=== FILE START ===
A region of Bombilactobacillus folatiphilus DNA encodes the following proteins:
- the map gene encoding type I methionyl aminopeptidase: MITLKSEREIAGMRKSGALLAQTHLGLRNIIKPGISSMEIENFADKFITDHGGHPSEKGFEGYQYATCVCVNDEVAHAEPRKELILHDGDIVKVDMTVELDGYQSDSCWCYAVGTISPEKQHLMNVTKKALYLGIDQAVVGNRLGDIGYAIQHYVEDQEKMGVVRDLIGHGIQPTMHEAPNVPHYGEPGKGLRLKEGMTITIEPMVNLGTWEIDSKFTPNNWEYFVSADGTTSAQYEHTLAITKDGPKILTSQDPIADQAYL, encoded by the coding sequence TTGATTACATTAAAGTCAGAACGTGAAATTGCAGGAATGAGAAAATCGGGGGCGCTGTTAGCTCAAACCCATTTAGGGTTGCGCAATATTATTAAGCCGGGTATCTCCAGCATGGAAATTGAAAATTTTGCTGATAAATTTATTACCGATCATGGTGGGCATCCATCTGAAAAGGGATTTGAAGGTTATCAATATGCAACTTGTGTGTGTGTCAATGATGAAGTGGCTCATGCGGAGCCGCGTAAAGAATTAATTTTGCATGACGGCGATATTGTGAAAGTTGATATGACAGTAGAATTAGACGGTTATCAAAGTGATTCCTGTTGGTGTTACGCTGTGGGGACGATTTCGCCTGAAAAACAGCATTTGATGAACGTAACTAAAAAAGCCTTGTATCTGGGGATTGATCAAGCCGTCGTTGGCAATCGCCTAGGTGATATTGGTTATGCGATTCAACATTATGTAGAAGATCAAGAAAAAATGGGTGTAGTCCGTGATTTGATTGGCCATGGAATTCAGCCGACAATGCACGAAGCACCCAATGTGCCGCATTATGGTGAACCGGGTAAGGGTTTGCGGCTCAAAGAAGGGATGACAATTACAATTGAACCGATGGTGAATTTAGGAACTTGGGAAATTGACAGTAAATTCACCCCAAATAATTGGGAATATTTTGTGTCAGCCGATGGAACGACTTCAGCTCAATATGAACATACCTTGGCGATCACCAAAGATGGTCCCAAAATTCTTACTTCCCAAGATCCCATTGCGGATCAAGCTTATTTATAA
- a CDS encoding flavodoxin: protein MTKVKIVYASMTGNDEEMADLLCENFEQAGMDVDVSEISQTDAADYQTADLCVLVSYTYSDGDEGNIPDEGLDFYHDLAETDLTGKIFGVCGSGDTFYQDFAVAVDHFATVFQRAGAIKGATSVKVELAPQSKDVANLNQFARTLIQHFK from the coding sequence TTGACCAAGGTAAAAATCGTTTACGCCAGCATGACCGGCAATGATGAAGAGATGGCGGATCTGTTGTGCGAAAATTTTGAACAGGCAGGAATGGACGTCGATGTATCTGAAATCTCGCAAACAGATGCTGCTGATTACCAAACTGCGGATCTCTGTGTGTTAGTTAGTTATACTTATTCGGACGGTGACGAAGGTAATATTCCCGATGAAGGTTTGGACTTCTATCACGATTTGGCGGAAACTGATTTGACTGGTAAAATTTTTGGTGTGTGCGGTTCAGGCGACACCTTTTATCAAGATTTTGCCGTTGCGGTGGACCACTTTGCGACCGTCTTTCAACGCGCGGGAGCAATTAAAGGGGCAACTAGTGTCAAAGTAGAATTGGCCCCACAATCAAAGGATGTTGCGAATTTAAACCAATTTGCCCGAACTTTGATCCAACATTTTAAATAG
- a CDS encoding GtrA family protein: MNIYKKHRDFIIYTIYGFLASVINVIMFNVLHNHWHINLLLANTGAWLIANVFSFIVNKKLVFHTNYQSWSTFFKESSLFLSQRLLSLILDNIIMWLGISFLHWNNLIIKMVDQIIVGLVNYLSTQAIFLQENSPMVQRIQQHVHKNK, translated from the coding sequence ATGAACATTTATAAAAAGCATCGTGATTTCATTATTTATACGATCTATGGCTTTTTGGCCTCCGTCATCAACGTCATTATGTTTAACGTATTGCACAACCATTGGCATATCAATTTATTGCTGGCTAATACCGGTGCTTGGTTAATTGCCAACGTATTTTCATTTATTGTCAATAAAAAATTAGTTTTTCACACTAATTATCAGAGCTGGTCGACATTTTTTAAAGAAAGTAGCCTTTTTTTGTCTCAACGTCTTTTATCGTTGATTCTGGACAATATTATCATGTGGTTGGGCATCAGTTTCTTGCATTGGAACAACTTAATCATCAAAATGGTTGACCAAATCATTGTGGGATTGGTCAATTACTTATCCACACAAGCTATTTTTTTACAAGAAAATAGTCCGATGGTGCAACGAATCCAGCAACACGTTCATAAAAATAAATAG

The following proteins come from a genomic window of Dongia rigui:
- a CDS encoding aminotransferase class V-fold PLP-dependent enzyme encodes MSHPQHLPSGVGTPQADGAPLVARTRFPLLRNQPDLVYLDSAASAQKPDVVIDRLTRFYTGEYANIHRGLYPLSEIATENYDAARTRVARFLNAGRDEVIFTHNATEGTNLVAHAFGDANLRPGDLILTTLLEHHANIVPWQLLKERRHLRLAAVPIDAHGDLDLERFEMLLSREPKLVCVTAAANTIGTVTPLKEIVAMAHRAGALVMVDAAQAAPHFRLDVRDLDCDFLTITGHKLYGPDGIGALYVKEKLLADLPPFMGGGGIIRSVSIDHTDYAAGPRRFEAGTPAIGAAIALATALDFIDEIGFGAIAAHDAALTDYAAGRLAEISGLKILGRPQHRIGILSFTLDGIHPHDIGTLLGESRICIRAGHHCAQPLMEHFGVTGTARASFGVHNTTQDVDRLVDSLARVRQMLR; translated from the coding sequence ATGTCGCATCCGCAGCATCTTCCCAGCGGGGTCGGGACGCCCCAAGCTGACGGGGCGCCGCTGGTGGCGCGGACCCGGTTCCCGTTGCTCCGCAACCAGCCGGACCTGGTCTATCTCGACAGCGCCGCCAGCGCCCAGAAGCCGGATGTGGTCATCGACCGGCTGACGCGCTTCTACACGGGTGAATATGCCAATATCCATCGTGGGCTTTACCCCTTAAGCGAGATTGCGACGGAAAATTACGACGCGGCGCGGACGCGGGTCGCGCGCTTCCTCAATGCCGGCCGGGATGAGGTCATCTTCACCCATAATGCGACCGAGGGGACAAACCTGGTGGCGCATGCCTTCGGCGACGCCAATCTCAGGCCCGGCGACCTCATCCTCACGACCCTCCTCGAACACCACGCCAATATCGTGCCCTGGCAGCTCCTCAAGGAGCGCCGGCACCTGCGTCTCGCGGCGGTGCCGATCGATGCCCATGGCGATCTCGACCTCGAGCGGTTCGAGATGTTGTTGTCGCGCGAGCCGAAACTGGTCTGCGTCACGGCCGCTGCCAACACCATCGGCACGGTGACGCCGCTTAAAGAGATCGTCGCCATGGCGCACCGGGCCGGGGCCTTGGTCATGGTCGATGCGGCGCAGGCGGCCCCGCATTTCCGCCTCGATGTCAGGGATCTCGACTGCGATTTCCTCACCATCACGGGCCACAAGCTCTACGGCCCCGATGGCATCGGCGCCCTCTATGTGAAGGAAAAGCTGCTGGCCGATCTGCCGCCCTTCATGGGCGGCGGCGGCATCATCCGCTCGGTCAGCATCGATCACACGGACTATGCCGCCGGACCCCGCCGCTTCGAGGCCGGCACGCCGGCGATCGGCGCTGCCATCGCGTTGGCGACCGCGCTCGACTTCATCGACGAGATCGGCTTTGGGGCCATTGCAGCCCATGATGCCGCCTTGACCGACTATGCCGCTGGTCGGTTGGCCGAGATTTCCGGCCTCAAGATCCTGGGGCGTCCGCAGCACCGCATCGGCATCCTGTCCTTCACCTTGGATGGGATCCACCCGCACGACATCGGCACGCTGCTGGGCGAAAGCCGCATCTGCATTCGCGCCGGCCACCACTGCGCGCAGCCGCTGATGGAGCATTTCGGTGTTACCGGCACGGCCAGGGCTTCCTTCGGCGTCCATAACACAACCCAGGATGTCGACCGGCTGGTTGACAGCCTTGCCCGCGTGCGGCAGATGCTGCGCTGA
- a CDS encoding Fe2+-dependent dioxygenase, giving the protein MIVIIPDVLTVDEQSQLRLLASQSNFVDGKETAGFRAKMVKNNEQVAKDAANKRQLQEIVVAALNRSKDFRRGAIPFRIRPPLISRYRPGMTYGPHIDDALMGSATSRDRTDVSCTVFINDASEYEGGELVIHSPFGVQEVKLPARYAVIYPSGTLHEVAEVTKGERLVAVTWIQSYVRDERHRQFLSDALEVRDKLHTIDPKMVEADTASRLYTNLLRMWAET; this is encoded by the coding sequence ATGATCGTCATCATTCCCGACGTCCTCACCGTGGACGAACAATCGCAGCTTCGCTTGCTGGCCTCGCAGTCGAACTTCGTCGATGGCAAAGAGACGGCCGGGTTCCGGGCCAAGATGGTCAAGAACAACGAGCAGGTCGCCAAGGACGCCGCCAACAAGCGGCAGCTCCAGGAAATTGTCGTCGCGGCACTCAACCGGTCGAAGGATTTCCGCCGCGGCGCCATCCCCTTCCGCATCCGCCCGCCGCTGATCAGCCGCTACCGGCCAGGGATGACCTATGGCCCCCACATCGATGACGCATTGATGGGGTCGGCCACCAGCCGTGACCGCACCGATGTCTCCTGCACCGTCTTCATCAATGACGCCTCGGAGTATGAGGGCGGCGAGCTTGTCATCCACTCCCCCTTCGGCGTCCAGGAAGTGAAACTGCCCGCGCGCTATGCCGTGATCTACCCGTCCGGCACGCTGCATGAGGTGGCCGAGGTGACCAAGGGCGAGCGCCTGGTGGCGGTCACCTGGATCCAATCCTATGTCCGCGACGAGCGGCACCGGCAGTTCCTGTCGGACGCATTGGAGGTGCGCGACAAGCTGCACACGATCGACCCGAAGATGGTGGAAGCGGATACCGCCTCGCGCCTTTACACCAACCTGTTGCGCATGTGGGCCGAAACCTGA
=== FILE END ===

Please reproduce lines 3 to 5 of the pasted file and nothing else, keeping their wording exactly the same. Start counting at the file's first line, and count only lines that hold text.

- a CDS encoding flavodoxin: protein MTKVKIVYASMTGNDEEMADLLCENFEQAGMDVDVSEISQTDAADYQTADLCVLVSYTYSDGDEGNIPDEGLDFYHDLAETDLTGKIFGVCGSGDTFYQDFAVAVDHFATVFQRAGAIKGATSVKVELAPQSKDVANLNQFARTLIQHFK from the coding sequence TTGACCAAGGTAAAAATCGTTTACGCCAGCATGACCGGCAATGATGAAGAGATGGCGGATCTGTTGTGCGAAAATTTTGAACAGGCAGGAATGGACGTCGATGTATCTGAAATCTCGCAAACAGATGCTGCTGATTACCAAACTGCGGATCTCTGTGTGTTAGTTAGTTATACTTATTCGGACGGTGACGAAGGTAATATTCCCGATGAAGGTTTGGACTTCTATCACGATTTGGCGGAAACTGATTTGACTGGTAAAATTTTTGGTGTGTGCGGTTCAGGCGACACCTTTTATCAAGATTTTGCCGTTGCGGTGGACCACTTTGCGACCGTCTTTCAACGCGCGGGAGCAATTAAAGGGGCAACTAGTGTCAAAGTAGAATTGGCCCCACAATCAAAGGATGTTGCGAATTTAAACCAATTTGCCCGAACTTTGATCCAACATTTTAAATAG
- a CDS encoding GtrA family protein: MNIYKKHRDFIIYTIYGFLASVINVIMFNVLHNHWHINLLLANTGAWLIANVFSFIVNKKLVFHTNYQSWSTFFKESSLFLSQRLLSLILDNIIMWLGISFLHWNNLIIKMVDQIIVGLVNYLSTQAIFLQENSPMVQRIQQHVHKNK, translated from the coding sequence ATGAACATTTATAAAAAGCATCGTGATTTCATTATTTATACGATCTATGGCTTTTTGGCCTCCGTCATCAACGTCATTATGTTTAACGTATTGCACAACCATTGGCATATCAATTTATTGCTGGCTAATACCGGTGCTTGGTTAATTGCCAACGTATTTTCATTTATTGTCAATAAAAAATTAGTTTTTCACACTAATTATCAGAGCTGGTCGACATTTTTTAAAGAAAGTAGCCTTTTTTTGTCTCAACGTCTTTTATCGTTGATTCTGGACAATATTATCATGTGGTTGGGCATCAGTTTCTTGCATTGGAACAACTTAATCATCAAAATGGTTGACCAAATCATTGTGGGATTGGTCAATTACTTATCCACACAAGCTATTTTTTTACAAGAAAATAGTCCGATGGTGCAACGAATCCAGCAACACGTTCATAAAAATAAATAG

The following proteins come from a genomic window of Dongia rigui: